People make fun of me all the time because when I travel, nothing can ever be “just a beach” or “just a coffee.” I always want to find the best coffee, the best beach, the most unique beach, the most unknown place, the local spot…and the list goes on. Punta Galera in Ibiza is no exception to the rule. Could I have gone for another sandy beach like Aguas Blanca? Why yes, of course. But what’s the point in going to a beach that’s easily accessible to everyone. Punta Galera is less known and super cool in it’s formation, so it’s a unique experience you likely can’t experience on any other beach in the world. This experience is exclusive to Ibiza. You can always find a sandy beach, but a rocky one like this? No.
Location: Neighborhood of Saint Anthoni, Northwest Ibiza
First impression: Super cool formations, but ridiculously uncomfortable, small, narrow, and with no shade
Facilities: None, it’s essentially just a cliff with rock balconies for everyone!
Best for: Snorkeling and cliff jumping
Best time of day to visit: Morning and late afternoon – there is legitimately no shade except for super small areas that people fight for so go during a cooler time of the day
Sveva’s Pick: The rock formations on the right hand side that collide with one another
Is it easy to get to? No. Is it comfortable? God no. But what makes Punta Galera worth the trek is it’s unique formation. It’s a cliff that has rock formations that jut out like shelves or private little balconies so that each person has their own. It looks like a series of steps that take you down to the glistening Mediterranean Sea.
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Getting there isn’t easy or clearly labeled. Just plug ‘Sa Punta Galera’ into Google Maps and follow the way. You will drive past Cala Saladeta to the end. It will take you to the bottom of a hill. You will see a ton of cars parked on the side of the road. Park and get walking for 10 minutes until you reach a cliff overlook where you can see all the jutting rocks and make your move from there. BRING PROPER FOOTWEAR. This is not for the faint of heart. It is really tricky to walk the rocks and can be dangerous depending on how you decide to get down. Stick to the easy rocks on the right hand side and try to avoid going left. Those are tricky and steeper.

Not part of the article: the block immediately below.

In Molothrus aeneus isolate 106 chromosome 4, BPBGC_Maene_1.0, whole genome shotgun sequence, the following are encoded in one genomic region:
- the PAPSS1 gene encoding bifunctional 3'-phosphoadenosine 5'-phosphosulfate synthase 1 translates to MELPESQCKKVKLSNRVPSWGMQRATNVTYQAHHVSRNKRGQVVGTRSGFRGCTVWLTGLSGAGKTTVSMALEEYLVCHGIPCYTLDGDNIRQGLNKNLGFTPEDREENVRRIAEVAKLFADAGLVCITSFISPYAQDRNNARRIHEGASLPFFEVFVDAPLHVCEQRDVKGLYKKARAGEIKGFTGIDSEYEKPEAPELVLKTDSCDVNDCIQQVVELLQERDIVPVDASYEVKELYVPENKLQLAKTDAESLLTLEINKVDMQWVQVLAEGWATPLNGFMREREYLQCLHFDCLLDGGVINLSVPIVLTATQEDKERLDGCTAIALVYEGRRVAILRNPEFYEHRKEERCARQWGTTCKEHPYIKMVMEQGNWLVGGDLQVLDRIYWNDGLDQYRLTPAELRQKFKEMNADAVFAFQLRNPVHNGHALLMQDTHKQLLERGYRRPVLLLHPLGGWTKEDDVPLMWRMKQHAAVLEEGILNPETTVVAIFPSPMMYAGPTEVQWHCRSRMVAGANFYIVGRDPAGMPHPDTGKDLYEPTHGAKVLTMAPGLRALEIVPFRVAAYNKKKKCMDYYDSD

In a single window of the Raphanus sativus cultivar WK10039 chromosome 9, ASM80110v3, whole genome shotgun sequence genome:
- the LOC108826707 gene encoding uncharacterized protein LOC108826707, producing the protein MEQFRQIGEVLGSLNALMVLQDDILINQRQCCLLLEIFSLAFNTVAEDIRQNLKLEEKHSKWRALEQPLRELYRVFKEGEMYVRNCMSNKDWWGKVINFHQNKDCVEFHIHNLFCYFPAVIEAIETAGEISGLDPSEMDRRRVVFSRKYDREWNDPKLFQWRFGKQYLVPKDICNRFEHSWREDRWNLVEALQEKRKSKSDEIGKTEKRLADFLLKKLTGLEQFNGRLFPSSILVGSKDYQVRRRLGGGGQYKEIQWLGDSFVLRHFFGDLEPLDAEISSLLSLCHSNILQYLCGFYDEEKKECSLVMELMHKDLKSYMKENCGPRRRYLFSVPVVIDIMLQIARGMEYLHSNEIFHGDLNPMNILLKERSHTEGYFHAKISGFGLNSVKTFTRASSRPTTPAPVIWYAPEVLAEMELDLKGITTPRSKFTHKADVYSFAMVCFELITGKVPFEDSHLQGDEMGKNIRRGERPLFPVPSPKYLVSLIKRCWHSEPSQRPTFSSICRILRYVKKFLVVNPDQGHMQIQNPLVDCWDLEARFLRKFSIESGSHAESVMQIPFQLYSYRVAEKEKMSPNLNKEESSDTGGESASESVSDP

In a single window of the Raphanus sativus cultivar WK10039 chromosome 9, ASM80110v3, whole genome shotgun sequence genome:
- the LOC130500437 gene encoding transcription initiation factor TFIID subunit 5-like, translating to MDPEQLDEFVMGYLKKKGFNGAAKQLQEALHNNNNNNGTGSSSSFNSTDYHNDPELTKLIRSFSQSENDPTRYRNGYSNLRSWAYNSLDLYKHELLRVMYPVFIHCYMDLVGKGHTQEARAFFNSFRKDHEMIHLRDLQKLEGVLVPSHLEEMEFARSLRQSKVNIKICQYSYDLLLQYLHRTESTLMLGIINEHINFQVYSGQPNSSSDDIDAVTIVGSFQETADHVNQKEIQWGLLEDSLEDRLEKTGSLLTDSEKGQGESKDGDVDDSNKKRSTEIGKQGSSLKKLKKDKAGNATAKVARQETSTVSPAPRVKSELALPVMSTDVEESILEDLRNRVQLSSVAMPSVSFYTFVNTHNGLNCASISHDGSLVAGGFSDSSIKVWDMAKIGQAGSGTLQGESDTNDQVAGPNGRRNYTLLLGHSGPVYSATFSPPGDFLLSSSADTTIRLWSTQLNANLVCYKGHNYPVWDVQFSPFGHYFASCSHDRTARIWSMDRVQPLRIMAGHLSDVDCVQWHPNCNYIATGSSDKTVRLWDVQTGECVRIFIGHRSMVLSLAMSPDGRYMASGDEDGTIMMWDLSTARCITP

Pat and I spent about an hour or so jumping in and out of the water – it was way to hot to sit still for more than 5 minutes – walking and exploring the rock formations, and enjoying lunch before heading back up. Tanning isn’t exactly the number one thing to do here. I mean many do, but God is it uncomfortable. I mean, after all, you’re literally lying on pure rocks. You’ll be so hot, you’ll be spending most of your time in the water anyway so don’t be too concerned with that.
You will notice plenty of stones placed on top of one another. But why? Because story has it there was a cave dweller who lived here and took care of the area. He had a Buddha’s head that was surrounded by pebbles in columns as an altar. When he left, he took the Buddha head with him, but the ritual of stacking stones on top of one another remained.
Since there are no facilities, we had brought our own bottle of water and bocadillo, a local sandwich made with Spanish bread, usually a baguette or similar type of bread, cut lengthwise. Since we were by the sea, I got a tuna bocadillo with some tomatoes and capers. The bread was super soft and the fish and tomatoes tasted like something straight out of the sea infront of me. Cafe Girasol made a pretty good bocadillo in my opinion. Although rumor has it, the award goes to Bar Costa in San Gertrudis for making the best bocadillo on the island, specifically the bocadillo el salchichón de ciervo.
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